Sean: There’s a lot of little things we could point towards, but at the end of the day, no matter what you do, there is always a voice inside you that tells you to create. You hear an intense song or album, watch a gorgeous movie, witness a stunning piece of art, read incredible writing, and you instantly know that you have to do this. You have to give back in some way, or contribute to this movement/community, and if you don’t then you’re denying a part of you. For us, we do that through music and about a thousand other little creative projects. Sometimes it’s frustrating when the ideas don’t come out or your hands don’t do what you want them to do. But that all stems from the desire to create, and there’s nothing you can really do about it because that voice doesn’t go away.

The great news is out for a while now. You are working on a new record and have been able to announce a very special guest appearance on one of the songs everyone is thrilled about. Please give us an outlook on what is to come.

Sean: We think the second EP will be very similar to the first. It actually starts right where the previous one ends with Haunter Part 2, so that’s built into the structure itself. Incredibly, it will feature Shane Told of Silverstein. We’ve already heard his takes and those parts bring so much energy to the song. We can’t wait for you to hear it. At the same time, we’re constantly refining our sound and sanding off the elements that didn’t work before. At this point we can write something and say “That’s Being Still.” We say it all the time. We know it as soon as we hear it. And we hope our fans will know exactly what we mean, too.

Not only due to the hardships of the pandemic, but also the political trench warfare that is happening all over the world right now it´s tough to maintain a reasonable mindset and contribute to change things for the better. What are your tactics to navigate through all of this uncertainty, avoiding to get influenced by fear and desperation?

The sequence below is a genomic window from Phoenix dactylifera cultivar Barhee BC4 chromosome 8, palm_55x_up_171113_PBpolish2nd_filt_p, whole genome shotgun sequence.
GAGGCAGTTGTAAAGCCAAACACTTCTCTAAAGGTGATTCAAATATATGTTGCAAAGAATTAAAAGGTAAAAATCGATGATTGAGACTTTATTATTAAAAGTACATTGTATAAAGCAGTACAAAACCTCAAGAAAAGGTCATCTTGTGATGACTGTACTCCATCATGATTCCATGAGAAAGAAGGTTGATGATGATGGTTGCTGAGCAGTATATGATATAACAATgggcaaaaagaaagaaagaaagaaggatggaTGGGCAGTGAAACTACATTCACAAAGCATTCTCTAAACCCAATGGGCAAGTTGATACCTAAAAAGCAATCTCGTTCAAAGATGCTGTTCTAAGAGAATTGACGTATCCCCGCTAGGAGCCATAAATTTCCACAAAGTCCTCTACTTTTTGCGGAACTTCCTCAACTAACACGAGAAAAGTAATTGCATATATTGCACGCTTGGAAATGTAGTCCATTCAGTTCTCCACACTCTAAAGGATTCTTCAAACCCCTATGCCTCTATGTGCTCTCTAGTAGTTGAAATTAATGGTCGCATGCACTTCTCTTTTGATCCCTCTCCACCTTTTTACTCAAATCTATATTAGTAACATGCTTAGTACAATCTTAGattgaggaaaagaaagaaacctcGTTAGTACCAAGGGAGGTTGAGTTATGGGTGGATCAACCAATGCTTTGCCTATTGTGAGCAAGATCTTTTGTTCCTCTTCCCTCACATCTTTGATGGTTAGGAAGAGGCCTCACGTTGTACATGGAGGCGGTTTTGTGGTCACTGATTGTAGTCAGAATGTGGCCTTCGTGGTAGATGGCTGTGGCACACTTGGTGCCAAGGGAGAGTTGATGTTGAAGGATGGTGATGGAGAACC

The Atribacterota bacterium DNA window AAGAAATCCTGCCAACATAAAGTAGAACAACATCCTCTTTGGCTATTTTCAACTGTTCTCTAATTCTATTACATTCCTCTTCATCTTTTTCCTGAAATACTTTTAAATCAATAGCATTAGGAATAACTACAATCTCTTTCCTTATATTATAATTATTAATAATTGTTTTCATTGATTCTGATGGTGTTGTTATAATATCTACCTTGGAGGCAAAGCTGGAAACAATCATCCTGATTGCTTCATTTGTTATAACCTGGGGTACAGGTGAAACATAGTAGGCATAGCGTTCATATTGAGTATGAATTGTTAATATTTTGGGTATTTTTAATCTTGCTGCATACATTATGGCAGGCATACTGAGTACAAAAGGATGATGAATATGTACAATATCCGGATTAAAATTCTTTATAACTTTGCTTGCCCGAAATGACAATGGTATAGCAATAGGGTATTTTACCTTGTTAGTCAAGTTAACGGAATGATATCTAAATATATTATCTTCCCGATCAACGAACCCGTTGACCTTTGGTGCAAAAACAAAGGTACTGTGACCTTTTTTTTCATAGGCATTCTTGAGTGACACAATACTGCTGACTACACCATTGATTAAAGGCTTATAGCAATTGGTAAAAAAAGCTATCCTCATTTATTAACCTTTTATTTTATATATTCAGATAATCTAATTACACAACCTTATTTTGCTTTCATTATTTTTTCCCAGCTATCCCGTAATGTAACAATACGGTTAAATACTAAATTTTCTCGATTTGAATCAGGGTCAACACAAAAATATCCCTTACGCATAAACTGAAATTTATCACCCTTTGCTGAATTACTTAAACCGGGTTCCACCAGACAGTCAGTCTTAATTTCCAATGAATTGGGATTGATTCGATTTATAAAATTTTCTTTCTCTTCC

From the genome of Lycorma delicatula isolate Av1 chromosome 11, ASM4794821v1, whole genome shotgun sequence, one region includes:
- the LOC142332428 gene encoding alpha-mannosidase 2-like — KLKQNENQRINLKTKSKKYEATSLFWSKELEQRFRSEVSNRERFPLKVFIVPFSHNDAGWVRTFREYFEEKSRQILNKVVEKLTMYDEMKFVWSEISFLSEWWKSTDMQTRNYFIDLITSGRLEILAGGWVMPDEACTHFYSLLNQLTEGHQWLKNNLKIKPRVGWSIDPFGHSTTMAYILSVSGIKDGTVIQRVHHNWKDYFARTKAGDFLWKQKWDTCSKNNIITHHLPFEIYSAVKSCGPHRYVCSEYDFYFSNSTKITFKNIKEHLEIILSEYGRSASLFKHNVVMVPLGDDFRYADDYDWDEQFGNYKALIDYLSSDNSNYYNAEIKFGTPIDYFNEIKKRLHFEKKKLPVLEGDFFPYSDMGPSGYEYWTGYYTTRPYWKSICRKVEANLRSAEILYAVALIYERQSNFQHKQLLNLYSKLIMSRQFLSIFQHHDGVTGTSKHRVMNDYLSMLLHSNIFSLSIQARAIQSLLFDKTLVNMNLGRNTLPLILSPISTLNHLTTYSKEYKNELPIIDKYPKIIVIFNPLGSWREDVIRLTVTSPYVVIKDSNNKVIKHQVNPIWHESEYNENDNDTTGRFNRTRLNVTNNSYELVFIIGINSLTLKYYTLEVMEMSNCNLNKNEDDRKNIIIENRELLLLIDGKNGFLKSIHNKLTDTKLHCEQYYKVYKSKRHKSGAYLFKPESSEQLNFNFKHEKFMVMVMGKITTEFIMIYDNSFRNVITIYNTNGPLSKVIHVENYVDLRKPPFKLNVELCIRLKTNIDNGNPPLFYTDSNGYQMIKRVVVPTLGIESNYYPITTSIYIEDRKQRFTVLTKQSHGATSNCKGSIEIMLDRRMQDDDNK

Sean: We’re both lucky to have incredibly supporting and patient partners. It’s affirming to constantly have a friend and sidekick regardless of where you are or what is happening. And through everything, it’s important to stay open. We try to listen to other people and make some sense of what’s going on around us. Leaning on friends and being open with them about how we’re feeling staves off the loneliness of feeling lost in world. Community helps ground us and gives us perspective. Sometimes, that community is music or another form of art. We know that people need people so we try and do our part in that way.

Please take this opportunity to speak directly to the readers and let them know anything you want to.

Sean: For any fans, new or old, we’d love to meet you when we can get back on track and playing shows again. We seriously do keep a close eye on our social media and try to show our appreciation to those who connect with our music. We like to see how and where people are listening to our music so please keep showing us! If you’ve never heard of us, we hope you’ll tune in for our next project and take some small part of it with you. If you make music or art, send it to us! We’d love to see what other people are up to during this time. We’re constantly inspired by you all. We’re doing everything we can to get our new music shaped up and out to our audience, so hopefully that will be in your ears soon.